It’s highly debated whether particular majors or programs of study leave students better off after graduation. Three students from a range of majors have conflicting views on life following graduation. Some see a bright future and others are skeptical about the job market and the education they are receiving.

 Deanna Metropoulos, 20, is a criminology and sociology major at the University of Denver. She is incredibly nervous about the future.

 “The job market right now sucks. You have to have connections and graduate from a good school with a good GPA to be successful. I dont really feel like my education is preparing me, its mostly just helping understand concepts. In the real world, people aren’t going to be asking me questions like they do in school. The only good job I’ll be able to get is with the CIA or FBI  and how likely is that? I’m nervous for the future.”

 A study done recently by Price Waterhouse and Coopers claims that 85% of post-graduation professionalsuccess is attributed to people skills and only 15%  to the actual technical skills colleges insist are necessary for the job market. Some colleges realize this trend and are lending help to students with skills like networking while in college and the perfect interview technique.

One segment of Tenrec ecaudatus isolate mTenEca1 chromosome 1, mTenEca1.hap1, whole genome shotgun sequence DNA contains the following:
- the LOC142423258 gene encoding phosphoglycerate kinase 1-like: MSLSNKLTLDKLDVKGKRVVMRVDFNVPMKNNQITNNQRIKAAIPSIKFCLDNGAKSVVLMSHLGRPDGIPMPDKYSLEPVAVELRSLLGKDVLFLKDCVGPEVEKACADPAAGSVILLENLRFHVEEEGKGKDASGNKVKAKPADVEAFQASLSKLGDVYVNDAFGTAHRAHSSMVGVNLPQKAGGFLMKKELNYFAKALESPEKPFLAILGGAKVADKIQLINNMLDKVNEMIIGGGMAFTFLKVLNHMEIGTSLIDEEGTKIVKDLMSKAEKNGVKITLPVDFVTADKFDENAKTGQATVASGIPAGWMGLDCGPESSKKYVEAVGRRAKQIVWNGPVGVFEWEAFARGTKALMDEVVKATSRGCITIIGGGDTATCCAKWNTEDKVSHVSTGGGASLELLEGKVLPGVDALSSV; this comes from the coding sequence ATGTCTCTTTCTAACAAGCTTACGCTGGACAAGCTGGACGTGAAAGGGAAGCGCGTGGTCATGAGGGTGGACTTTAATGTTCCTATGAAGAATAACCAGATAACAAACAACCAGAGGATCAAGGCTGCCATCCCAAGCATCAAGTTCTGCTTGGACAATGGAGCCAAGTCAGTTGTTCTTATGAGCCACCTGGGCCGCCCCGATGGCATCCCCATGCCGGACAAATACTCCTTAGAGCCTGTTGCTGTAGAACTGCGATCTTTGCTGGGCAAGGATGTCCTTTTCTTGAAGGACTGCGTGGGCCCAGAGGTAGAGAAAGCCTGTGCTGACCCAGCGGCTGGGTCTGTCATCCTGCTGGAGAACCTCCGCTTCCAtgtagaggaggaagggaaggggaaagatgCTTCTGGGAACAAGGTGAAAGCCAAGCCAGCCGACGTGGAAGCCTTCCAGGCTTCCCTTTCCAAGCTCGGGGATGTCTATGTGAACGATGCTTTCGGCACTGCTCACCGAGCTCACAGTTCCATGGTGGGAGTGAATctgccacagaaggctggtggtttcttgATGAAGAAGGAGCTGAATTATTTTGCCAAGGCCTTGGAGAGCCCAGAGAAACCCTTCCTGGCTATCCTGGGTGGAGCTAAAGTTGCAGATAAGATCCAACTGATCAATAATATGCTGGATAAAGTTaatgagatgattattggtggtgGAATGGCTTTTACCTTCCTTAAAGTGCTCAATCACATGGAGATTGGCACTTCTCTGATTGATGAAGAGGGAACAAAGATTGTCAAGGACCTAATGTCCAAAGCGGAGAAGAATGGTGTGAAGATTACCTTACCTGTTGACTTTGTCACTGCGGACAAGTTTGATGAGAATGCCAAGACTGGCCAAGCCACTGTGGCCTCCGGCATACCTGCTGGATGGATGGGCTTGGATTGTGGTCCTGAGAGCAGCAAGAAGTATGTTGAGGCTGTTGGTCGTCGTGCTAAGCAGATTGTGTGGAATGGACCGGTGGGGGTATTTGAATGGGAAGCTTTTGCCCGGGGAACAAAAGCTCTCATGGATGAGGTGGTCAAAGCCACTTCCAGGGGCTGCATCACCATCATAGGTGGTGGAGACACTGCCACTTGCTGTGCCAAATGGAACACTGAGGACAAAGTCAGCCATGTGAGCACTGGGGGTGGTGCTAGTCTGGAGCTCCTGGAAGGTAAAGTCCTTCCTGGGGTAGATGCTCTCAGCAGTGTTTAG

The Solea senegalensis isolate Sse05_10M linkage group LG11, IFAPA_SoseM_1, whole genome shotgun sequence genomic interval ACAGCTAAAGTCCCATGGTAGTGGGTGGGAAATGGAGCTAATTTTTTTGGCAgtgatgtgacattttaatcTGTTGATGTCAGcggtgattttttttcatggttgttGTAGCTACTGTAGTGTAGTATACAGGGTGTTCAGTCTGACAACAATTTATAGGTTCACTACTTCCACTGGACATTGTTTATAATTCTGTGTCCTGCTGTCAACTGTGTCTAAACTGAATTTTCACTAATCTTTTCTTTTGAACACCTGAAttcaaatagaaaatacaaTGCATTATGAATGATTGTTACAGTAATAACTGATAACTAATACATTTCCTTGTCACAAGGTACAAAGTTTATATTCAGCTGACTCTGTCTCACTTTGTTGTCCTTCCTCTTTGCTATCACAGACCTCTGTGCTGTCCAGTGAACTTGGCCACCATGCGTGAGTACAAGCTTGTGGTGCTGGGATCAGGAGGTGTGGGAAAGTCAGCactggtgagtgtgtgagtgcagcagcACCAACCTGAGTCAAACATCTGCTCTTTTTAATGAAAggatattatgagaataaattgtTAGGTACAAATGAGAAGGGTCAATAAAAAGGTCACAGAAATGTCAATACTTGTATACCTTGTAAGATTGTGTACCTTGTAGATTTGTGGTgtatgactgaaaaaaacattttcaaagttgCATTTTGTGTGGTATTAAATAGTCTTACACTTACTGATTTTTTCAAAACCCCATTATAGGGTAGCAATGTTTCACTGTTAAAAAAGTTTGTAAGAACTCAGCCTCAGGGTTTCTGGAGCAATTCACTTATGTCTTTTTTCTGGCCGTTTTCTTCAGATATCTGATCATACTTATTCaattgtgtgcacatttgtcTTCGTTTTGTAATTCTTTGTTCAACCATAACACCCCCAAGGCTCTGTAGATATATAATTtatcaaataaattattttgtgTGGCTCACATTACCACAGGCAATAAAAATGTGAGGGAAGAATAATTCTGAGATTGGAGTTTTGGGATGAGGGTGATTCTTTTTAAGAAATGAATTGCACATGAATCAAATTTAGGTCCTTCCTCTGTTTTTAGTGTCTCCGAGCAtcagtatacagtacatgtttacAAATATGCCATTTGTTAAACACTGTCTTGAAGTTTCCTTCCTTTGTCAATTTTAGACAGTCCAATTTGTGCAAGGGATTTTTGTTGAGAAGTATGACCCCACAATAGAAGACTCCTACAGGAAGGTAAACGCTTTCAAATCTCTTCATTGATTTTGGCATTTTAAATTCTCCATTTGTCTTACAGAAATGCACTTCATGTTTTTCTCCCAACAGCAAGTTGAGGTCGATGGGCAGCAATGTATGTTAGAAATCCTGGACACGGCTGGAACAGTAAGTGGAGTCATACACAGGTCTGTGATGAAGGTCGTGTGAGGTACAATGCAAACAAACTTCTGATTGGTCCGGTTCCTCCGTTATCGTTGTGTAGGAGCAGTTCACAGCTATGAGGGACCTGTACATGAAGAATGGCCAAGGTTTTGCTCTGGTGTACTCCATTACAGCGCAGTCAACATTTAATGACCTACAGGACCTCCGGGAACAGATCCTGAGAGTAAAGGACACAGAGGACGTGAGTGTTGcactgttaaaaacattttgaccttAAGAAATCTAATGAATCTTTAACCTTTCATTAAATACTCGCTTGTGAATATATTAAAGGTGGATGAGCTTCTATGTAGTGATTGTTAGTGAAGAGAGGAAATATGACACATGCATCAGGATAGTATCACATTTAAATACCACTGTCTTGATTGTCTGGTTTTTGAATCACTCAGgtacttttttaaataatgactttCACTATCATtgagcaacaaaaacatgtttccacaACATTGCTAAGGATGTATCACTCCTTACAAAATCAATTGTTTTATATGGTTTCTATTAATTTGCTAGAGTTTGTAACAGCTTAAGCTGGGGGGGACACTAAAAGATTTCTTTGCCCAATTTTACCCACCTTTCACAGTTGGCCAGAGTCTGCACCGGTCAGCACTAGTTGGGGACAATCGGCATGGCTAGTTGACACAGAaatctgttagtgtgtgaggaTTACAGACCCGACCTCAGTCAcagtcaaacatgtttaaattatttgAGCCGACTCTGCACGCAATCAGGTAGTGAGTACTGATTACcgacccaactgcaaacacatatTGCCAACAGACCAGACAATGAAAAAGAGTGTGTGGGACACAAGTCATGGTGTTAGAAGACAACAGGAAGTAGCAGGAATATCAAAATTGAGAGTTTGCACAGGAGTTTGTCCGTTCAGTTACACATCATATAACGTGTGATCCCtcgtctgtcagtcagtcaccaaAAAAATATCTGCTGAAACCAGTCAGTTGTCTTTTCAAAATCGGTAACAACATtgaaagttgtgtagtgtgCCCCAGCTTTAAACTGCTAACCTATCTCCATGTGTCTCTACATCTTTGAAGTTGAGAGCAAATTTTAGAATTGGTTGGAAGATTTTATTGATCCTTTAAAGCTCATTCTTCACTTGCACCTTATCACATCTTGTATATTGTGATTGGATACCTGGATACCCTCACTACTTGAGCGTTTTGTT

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University of Denver Chinese students face learning new culture

More and more Chinese students have been appearing on college campuses in the U.S. in recent years.

Ge Lv, junior, current president of DU CSSA

According to the Open Doors Report on International Educational Exchange published by the Institute of International Education on Nov. 14, 2011, the enrollment of Chinese students in the U.S. was the highest in 2010/11 compared to the international students from other countries. University of Denver (DU) is in the same situation: More and more Chinese students are coming to study here.

“Eight years ago, there were only two Chinese students at DU, but now there are 648 students. The number of Chinese students at DU has increased dramatically since 2009,” Ge Lv, junior, current president of DU Chinese Students and Scholars Association (DU CSSA) said.